Business / Economy

Western media should abandon bias against China's growth figures

(Xinhua) Updated: 2016-04-27 14:11

Western media should abandon bias against China's growth figures

A woman chooses vegetables inside a supermarket in Baoding city, North China's Hebei province, April 10, 2016.[Photo/Xinhua]

BEIJING - Official figures published by China's National Bureau of Statistics earlier this month suggested that the country's economy was off to a good start in the first quarter of 2016.

However, the BBC, Britain's major broadcast service, voiced suspicions right after the numbers were released, saying local governments and enterprises had massaged the numbers so as to meet growth targets.

Chinese economic data are often questioned by skeptics, but a recent report by the Federal Reserve Bank of Kansas City showed that such skepticism is groundless. Its authors found that China's official gross domestic product (GDP) data are a reliable indicator of the country's economic growth and provide an accurate picture of the economy as a whole.

The Fed study, which constructed an alternative measure of China's real GDP growth, said its measure aligns well with China's official GDP figures.

The alternative model uses a series of sectoral data that capture the strength of key sectors of the Chinese economy from the fourth quarter of 2008 to the fourth quarter of 2014, said the study, adding that it captures the variations in Chinese GDP growth fairly well and explains about 99 percent of Chinese economic growth during this period.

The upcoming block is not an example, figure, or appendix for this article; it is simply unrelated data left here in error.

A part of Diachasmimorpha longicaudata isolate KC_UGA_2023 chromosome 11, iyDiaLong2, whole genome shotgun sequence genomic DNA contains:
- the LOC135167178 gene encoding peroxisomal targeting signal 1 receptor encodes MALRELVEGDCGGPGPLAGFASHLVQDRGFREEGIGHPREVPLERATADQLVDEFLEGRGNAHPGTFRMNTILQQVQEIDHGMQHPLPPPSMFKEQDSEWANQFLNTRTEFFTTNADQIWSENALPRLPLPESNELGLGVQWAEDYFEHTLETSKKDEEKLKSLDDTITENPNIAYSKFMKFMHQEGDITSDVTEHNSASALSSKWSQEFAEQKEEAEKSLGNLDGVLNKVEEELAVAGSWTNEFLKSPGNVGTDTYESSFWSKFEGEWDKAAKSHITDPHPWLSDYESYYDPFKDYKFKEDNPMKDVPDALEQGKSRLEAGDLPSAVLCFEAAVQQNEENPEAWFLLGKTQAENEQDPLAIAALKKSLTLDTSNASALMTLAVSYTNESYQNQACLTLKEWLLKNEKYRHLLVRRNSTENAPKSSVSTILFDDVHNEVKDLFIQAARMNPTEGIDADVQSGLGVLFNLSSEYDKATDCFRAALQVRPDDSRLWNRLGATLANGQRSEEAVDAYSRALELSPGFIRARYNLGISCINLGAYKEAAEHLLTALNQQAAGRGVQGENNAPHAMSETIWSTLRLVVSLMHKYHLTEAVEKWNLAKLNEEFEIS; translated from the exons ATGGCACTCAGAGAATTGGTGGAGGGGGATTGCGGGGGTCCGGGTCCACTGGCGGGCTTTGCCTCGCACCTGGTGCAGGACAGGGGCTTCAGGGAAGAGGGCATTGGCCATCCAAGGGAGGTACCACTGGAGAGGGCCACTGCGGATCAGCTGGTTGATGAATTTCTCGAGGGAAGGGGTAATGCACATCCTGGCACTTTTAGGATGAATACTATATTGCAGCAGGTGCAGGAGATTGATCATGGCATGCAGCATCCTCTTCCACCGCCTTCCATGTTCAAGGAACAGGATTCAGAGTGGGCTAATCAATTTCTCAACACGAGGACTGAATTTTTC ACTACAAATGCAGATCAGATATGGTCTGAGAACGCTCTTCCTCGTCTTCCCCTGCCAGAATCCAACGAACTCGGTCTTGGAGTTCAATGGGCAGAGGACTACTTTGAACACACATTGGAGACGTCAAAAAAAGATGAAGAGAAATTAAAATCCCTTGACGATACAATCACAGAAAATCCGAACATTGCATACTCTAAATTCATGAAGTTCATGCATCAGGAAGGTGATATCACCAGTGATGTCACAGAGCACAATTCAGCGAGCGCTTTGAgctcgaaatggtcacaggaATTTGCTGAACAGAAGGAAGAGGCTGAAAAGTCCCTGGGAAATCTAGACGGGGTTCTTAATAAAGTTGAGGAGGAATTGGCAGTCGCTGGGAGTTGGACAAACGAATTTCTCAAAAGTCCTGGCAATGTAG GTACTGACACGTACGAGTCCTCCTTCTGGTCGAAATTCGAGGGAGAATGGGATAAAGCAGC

Michael Parker, economist for Bernstein Research in Hong Kong, also disagrees with the skeptics. "The idea of getting tens or maybe hundreds of thousands of accountants and statisticians across China to march consistently in a crooked line -- and to do that for a decade or more -- sounds, to us, implausible," he said.

Indeed, the fact that China has had tremendous growth over the past three decades simply goes against such scepticism. Observers have said China's family wealth is still significantly underestimated.

Actually, some Western media are strongly prejudiced against the reliability of China's statistical figures because they always overlook the following facts: firstly, China, over the years, has dedicated itself to improving its statistical benchmark, which has already been geared to international standards; and secondly, China has already adjusted its officials' performance evaluation system in an effort to ease local governments' urge to massage the growth figures.

On Oct 8, 2015, China's central bank announced that China's official statistics will conform to the Special Data Dissemination Standard (SDDS), a statistical system created by the International Monetary Fund (IMF) to improve transparency.

Since 2002, China has used the General Data Dissemination System (GDDS), which the IMF set up in December 1997 to provide a framework for countries to adapt and improve their statistical systems.

The GDDS is applied to all IMF members, while the SDDS is applied to member countries that have or are seeking access to international markets, and participation in the SDDS is expected to enhance a country's availability of timely and comprehensive statistics and contribute to the pursuit of sound macroeconomic policies.

"The subscription to the SDDS underscores China's strong commitment to transparency as well as to the adoption of international best practices in statistics," said David Lipton, first deputy managing director of the IMF.

Meanwhile, against the backdrop of its economic transition, the Chinese government has pledged to cut the weight of GDP when assessing the work of local governments in an attempt to bring the country's economy onto a more sustainable track.

In 2013, the Organization Department of the Communist Party of China (CPC) Central Committee issued a document, promising to shift away from GDP-focused assessments of local governments.

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